Note that the processes illustrated in FIG. 6A and FIG. 6B may be executed on separate threads by the peer node 16, so that the user 18 of peer node 16 may interact with the peer node 16 immediately upon peer node initiation without having to wait for synchronization to complete.
FIGS. 7A-D are a flow charts illustrating the process of a user 18 uploading image metadata 22 to the peer server 14 using the peer node software. The user 18 first must choose whether to specify metadata 22 for an image group in step 302, to specify metadata 22 for a batch of images not in a group in step 304, or to specify metadata 22 for images 20 individually in steps 302 and 304. Note these choices are not mutually exclusive. That is, an image 20 may be part of any image group and thus have group metadata 22 associated with it. The same image may also have metadata 22 associated with it alone apart from other images 20 in the group.
FIG. 7B illustrates the process of providing metadata for an image group. The user 18 first selects images 20 that are to be associated with the group in step 310. The user 18 then selects which metadata vocabularies to use in step 312. The vocabularies are retrieved from the peer server's 14 vocabulary respository 82 and/or from private vocabularies stored on the peer node 16 only. The user 18 may use the vocabularies as is or combine elements of them to create a new vocabulary. The user 18 may accept the default values provided by the system or override them in step 314. The peer node 16 then sends the data to the peer server 14 as metadata 22 associated with a new image group in step 316.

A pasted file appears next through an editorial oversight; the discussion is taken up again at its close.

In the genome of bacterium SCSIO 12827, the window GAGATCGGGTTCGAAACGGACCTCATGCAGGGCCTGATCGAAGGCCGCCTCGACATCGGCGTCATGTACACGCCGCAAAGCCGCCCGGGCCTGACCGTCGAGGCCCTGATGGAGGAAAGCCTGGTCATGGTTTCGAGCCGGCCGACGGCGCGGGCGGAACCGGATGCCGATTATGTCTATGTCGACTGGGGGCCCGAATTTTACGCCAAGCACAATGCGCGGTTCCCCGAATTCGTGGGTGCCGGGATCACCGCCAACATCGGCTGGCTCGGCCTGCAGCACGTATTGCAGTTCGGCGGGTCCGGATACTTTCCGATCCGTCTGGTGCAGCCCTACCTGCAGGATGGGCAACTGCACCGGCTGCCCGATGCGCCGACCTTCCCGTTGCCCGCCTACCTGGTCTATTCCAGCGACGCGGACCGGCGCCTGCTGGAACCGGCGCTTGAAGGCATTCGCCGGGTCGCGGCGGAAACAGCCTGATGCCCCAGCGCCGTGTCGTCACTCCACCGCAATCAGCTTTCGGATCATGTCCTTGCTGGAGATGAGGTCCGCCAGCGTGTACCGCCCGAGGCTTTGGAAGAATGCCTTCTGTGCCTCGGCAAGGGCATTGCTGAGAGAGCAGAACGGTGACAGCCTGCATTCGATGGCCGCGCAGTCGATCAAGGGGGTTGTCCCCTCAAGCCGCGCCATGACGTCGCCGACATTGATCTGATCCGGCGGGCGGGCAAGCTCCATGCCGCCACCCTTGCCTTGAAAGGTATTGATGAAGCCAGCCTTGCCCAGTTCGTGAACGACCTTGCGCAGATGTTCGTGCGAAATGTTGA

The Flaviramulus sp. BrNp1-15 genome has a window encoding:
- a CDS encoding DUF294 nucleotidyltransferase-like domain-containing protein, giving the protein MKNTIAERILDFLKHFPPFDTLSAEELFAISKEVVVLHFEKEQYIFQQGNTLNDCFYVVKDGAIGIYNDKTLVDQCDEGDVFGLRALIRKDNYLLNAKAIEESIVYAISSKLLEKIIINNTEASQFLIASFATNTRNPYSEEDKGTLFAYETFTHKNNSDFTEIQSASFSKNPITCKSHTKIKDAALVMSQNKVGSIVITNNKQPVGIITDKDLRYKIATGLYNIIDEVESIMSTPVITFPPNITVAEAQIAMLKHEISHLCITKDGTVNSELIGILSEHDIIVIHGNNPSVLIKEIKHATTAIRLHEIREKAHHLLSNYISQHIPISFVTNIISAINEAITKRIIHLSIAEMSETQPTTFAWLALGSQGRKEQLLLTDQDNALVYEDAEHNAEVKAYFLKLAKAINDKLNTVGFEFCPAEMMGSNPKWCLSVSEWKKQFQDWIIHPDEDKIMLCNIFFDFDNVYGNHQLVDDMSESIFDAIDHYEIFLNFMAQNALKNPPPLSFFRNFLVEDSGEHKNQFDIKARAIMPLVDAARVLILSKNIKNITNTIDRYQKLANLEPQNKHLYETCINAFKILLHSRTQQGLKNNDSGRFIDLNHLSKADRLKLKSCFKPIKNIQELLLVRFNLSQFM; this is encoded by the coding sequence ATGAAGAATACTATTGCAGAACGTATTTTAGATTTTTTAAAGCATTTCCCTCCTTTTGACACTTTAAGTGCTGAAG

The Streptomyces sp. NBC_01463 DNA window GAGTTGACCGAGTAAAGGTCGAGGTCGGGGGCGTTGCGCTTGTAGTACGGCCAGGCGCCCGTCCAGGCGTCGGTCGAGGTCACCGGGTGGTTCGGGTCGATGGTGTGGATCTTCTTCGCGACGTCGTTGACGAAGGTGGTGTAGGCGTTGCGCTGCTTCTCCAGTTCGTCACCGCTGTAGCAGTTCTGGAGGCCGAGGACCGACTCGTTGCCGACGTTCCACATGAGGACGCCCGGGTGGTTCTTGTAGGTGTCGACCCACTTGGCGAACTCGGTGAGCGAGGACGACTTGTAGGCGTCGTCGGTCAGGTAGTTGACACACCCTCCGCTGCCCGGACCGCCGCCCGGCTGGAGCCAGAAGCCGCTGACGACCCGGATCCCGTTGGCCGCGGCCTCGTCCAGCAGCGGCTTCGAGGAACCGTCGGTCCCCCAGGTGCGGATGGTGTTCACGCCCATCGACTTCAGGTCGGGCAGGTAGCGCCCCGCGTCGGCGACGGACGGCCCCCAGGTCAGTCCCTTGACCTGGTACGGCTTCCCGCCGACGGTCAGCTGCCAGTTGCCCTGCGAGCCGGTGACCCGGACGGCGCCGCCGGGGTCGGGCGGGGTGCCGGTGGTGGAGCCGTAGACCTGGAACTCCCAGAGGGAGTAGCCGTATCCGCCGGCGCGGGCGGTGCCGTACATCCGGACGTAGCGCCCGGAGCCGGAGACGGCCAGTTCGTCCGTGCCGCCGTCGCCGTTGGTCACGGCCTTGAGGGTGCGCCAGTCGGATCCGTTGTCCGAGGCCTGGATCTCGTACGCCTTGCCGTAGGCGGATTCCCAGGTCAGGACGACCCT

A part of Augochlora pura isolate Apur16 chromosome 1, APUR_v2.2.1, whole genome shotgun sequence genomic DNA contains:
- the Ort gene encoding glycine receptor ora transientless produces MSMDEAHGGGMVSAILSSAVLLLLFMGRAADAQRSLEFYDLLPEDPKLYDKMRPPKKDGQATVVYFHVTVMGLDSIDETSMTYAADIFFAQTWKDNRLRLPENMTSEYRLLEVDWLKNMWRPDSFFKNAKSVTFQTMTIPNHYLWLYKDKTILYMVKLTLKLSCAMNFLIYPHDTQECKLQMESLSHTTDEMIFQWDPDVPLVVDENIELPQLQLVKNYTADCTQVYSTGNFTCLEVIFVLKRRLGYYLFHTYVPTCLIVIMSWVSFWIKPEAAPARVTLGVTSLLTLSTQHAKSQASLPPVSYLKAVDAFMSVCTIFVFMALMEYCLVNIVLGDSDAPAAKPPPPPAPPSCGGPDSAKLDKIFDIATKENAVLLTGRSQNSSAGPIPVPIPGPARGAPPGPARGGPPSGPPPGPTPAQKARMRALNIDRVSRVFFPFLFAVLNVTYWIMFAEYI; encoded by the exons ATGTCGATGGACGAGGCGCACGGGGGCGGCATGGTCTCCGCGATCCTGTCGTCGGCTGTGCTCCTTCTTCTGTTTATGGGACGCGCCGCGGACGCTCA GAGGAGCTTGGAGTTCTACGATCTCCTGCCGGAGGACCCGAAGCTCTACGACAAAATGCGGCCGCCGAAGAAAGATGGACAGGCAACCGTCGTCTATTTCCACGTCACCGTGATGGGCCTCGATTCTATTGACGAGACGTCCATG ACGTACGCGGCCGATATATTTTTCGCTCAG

FIG. 7C illustrates the process of providing metadata for images in batch mode. This differs from group metadata in that once the metadata 22 is provided, it is associated with each image 20 separately. The images 20 are not part of an image group with respect to this metadata. It is simply a convenient way to enter metadata for a set of images that share the same vocabularies and many of the same values. The user 18 may follow-up this process by modifying selected data items for each image 20 where the data should vary among images. The user 18 first selects images 20 that are to be associated with the metadata 22 in step 322. The user 18 then selects which metadata vocabularies to use in step 324. The vocabularies are retrieved from the peer server's 14 vocabulary library 82 and/or from private vocabularies stored on the peer node 16 only. The user 18 may use the vocabularies as is or combine elements of them to create a new vocabulary. The user 18 may accept the default values provided by the system or override them in step 326. The peer node 16 then creates separate metadata and associates it with each separate image 20 in step 328. Finally, the peer node 16 sends the metadata 22 for each image 20 to the peer server 14 in step 330.
FIG. 7D illustrates the process of providing metadata for an individual image. This process is a special case of batch mode processing where the number of images to process is one. The user first selects the image 20 that is to be associated with metadata 22 in step 342. The user 18 then selects which metadata vocabularies to use in step 344. The vocabularies are retrieved from the peer server's 14 vocabulary library 82 and/or from private vocabularies stored on the peer node 16 only. The user 18 may use the vocabularies as is or combine elements of them to create a new vocabulary. The user 18 may accept the default values provided by the system 10 or override them in step 346. The peer node 16 then creates metadata 22 and associates it with the selected image 20 in step 348. Finally, the peer node 16 sends the metadata 22 for the image 20 to the peer server 14 in step 350.